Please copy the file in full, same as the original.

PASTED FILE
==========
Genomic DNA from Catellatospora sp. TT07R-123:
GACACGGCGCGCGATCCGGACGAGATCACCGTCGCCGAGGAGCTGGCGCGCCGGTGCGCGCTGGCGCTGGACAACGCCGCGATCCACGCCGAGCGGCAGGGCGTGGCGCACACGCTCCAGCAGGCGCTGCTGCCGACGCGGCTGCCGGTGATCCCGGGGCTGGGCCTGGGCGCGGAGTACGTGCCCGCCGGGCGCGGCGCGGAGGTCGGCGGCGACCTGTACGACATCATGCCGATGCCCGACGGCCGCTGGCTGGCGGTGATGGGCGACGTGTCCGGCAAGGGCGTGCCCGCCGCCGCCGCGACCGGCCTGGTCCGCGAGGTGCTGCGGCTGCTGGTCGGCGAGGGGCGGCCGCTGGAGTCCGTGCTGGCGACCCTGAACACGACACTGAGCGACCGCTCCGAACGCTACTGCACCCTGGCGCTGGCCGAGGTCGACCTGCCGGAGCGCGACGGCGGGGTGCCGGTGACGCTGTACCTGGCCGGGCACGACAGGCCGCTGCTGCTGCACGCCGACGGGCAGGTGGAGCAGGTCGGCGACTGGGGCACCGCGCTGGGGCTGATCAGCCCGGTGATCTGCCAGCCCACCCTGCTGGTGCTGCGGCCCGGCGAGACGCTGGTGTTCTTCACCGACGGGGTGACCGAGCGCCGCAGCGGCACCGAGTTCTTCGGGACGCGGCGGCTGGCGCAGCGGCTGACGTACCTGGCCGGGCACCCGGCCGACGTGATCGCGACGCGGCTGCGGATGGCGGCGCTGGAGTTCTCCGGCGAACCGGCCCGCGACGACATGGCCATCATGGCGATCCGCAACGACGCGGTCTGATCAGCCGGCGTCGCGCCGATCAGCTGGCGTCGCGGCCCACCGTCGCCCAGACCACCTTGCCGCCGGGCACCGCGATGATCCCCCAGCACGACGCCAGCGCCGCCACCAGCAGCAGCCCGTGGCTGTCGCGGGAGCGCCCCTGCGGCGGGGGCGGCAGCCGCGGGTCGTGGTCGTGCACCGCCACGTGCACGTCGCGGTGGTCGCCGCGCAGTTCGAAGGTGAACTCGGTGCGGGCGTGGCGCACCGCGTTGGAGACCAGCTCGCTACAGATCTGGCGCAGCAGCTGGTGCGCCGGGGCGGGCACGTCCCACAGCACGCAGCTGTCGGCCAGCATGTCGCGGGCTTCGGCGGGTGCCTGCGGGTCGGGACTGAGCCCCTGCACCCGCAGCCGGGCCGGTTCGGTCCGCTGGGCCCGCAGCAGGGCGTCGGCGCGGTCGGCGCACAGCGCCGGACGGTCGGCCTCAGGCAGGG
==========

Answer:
Genomic DNA from Catellatospora sp. TT07R-123:
GACACGGCGCGCGATCCGGACGAGATCACCGTCGCCGAGGAGCTGGCGCGCCGGTGCGCGCTGGCGCTGGACAACGCCGCGATCCACGCCGAGCGGCAGGGCGTGGCGCACACGCTCCAGCAGGCGCTGCTGCCGACGCGGCTGCCGGTGATCCCGGGGCTGGGCCTGGGCGCGGAGTACGTGCCCGCCGGGCGCGGCGCGGAGGTCGGCGGCGACCTGTACGACATCATGCCGATGCCCGACGGCCGCTGGCTGGCGGTGATGGGCGACGTGTCCGGCAAGGGCGTGCCCGCCGCCGCCGCGACCGGCCTGGTCCGCGAGGTGCTGCGGCTGCTGGTCGGCGAGGGGCGGCCGCTGGAGTCCGTGCTGGCGACCCTGAACACGACACTGAGCGACCGCTCCGAACGCTACTGCACCCTGGCGCTGGCCGAGGTCGACCTGCCGGAGCGCGACGGCGGGGTGCCGGTGACGCTGTACCTGGCCGGGCACGACAGGCCGCTGCTGCTGCACGCCGACGGGCAGGTGGAGCAGGTCGGCGACTGGGGCACCGCGCTGGGGCTGATCAGCCCGGTGATCTGCCAGCCCACCCTGCTGGTGCTGCGGCCCGGCGAGACGCTGGTGTTCTTCACCGACGGGGTGACCGAGCGCCGCAGCGGCACCGAGTTCTTCGGGACGCGGCGGCTGGCGCAGCGGCTGACGTACCTGGCCGGGCACCCGGCCGACGTGATCGCGACGCGGCTGCGGATGGCGGCGCTGGAGTTCTCCGGCGAACCGGCCCGCGACGACATGGCCATCATGGCGATCCGCAACGACGCGGTCTGATCAGCCGGCGTCGCGCCGATCAGCTGGCGTCGCGGCCCACCGTCGCCCAGACCACCTTGCCGCCGGGCACCGCGATGATCCCCCAGCACGACGCCAGCGCCGCCACCAGCAGCAGCCCGTGGCTGTCGCGGGAGCGCCCCTGCGGCGGGGGCGGCAGCCGCGGGTCGTGGTCGTGCACCGCCACGTGCACGTCGCGGTGGTCGCCGCGCAGTTCGAAGGTGAACTCGGTGCGGGCGTGGCGCACCGCGTTGGAGACCAGCTCGCTACAGATCTGGCGCAGCAGCTGGTGCGCCGGGGCGGGCACGTCCCACAGCACGCAGCTGTCGGCCAGCATGTCGCGGGCTTCGGCGGGTGCCTGCGGGTCGGGACTGAGCCCCTGCACCCGCAGCCGGGCCGGTTCGGTCCGCTGGGCCCGCAGCAGGGCGTCGGCGCGGTCGGCGCACAGCGCCGGACGGTCGGCCTCAGGCAGGG